With all due respect, BA does not include other ipa styles (read: black ipa, red ipa, white ipa, pacific northwest ipa) as separate styles. Why the sudden change of heart with NEIPA? BJCP recognizes them. BJCP also acknowledges NEIPA as a style as well. I agree this should be its own style, I am just curious why other ipas do not have their own style designation on BA.
     
  28. GOBLIN

    GOBLIN Meyvn (1,242) Mar 3, 2013 Ohio
    Premium Trader

    Gotcha . . . All I'm saying is it seems inconsistent considering all the other ipa styles. Kinda like what SFACRKight is talking about.
     
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  29. Giantspace

    Giantspace Defender (648) Dec 22, 2011 Pennsylvania

    I had one of these super hazy IPA from Tired Hands and was not too impressed. I drank it as it was not bad but it was a tough pint to finish

    Enjoy
     
  30. CannedWaggoneer

    CannedWaggoneer Initiate (84) May 1, 2017 Ohio

    Official according to BeerAdvocate. This website has the final word in all things beer; so NEIPA it is, like it or not.
     
  31. CannedWaggoneer

    CannedWaggoneer Initiate (84) May 1, 2017 Ohio

    Just because Session IPA has a word in its name that might be considered to some a marketing term doesn't mean Session IPAs are the same as standard IPA. The listing on BA for American IPA states the ABV range should be around 5.5-7.5%, so that right there cuts out most of the popular Session IPAs. The use case between Session IPA and all other types of IPA differentiate them substantially.

    Further, NEIPA is a style surrounded with marketing and buzz words to an extent we have never seen in American craft brewing. So to admonish and dismiss Session IPA on that regard, yet embrace NEIPA for it is to overlook you're own argument.

    I realize you don't want your site to have 20 different sub-sub-styles for everyone's personal favorite style of hoppy beer, but some exemptions are being made where other, larger ones, are being overlooked.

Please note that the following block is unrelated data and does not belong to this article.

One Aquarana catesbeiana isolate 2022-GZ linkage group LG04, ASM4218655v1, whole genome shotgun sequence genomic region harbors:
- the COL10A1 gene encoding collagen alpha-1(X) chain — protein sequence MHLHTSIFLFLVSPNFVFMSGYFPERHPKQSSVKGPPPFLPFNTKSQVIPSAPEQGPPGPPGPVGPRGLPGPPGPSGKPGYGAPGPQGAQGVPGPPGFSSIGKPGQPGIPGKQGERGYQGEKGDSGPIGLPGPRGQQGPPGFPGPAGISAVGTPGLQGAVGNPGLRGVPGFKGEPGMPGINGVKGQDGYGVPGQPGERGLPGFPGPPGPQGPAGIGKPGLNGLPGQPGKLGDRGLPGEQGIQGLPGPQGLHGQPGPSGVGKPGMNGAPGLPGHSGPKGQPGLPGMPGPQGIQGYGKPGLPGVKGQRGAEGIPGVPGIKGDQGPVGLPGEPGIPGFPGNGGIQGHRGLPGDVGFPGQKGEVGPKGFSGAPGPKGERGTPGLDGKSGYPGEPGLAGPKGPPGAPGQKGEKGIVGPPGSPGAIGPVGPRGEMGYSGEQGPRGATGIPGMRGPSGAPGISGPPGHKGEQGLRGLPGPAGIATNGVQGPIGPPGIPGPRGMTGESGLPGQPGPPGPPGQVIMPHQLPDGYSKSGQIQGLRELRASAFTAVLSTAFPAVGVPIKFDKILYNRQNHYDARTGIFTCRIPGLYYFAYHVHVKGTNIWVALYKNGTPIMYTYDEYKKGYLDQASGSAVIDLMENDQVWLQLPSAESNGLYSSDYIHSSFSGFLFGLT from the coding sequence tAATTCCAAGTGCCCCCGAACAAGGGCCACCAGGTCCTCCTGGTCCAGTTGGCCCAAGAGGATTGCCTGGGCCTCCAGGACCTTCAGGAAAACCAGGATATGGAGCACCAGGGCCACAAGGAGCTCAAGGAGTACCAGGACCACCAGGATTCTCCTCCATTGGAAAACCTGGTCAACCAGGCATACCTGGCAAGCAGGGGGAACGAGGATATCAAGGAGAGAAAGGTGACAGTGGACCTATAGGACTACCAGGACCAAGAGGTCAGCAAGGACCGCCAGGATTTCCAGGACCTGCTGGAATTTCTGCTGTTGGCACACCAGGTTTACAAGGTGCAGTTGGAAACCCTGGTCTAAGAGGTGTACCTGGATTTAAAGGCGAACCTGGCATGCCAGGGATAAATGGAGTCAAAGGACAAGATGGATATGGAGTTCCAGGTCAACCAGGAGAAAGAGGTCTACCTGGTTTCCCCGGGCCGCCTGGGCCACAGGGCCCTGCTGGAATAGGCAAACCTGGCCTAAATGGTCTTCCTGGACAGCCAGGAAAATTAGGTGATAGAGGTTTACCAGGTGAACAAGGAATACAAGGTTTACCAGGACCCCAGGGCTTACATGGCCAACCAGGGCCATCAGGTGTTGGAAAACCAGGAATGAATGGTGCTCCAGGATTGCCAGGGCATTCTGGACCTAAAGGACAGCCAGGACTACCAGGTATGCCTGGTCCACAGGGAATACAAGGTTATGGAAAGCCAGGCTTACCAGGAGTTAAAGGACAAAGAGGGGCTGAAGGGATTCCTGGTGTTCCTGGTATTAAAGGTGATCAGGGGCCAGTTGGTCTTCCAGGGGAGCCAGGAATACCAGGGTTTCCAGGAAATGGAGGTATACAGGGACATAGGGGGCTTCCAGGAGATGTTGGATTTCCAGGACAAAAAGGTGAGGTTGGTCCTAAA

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  32. SFACRKnight

    SFACRKnight Meyvn (1,228) Jan 20, 2012 Colorado

    Session ipa fits the style description of american pale ale. Session ipa is just a gimmicky way to make a plain ass pale ale hip again.
     
  33. bbtkd

    bbtkd Poo-Bah (2,040) Sep 20, 2015 South Dakota
    Premium

    I'm closing in on bagging all of the current 104 styles on BA, only 7 left to go. If I get to 104 and then it later goes to 105, do I have to give the steak knives back? :wink:

    Or is there a good nationally available beer that I could have now and then later it will likely be categorized as a New England IPA?
     
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  34. jakecattleco

    jakecattleco Poo-Bah (1,806) Sep 3, 2008 California
    Premium Trader

    I'd agree if you weren't making it a potential sub-style. I also feel the approach of the Juicy Pale Ale, JPA, to be more appropriate than a sub-style of the IPA/DIPA. And then I'm left wondering does their become a DIPA version of the NE style, the DNEIPA/INEIPA? If the style is unique enough, then I'd advocate for making it stand on its own in the JPA approach.

    If the answer is yes, than I support the JPA approach.

    Agreed and noted above.

    Depends on where you're at, but one can argue the "NE-IPA" is also being used as a marketing term as well. I've seen it used on beers that were not hazy, nor juicy, nor minimal bitterness, nor soft mouthfeel. YMMV
     
  35. Todd

    Todd Founder (5,598) Aug 23, 1996 California
    Staff

    I love this thread.
     
  36. HorseheadsHophead

    HorseheadsHophead Meyvn (1,440) Sep 15, 2014 New York

    For the most part, I support this decision, as I think New England style IPAs are different enough to warrant enough some special recognition of their own. The tricky part will be deciding when an IPA is "New England enough" to be categorized as such. At what level is an IPA hazy/juicy/creamy enough to be considered New England? There's a lot of more nitpicking to be done, but overall, I think this was the right decision.
     
  37. Pantalones

    Pantalones Devotee (431) Nov 14, 2014 Virginia

    Black IPA does have its own category on here (listed as "American Black Ale"), and I see a lot of the White IPAs classified in the "Belgian IPA" style. So half of the IPA-family styles you mentioned actually are included as separate styles.
     
  38. KevSal

    KevSal Savant (973) Oct 17, 2010 California
    Trader

    i had a feeling it was going to open a can of worms haha, well done
     
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  39. Todd

    Todd Founder (5,598) Aug 23, 1996 California
    Staff

    And this is Why We Beer Smack.
     
  40. souvenirs

    souvenirs Initiate (0) Apr 18, 2013 British Columbia (Canada)

    Looking forward to seeing the change on the site once it rolls out! Thanks.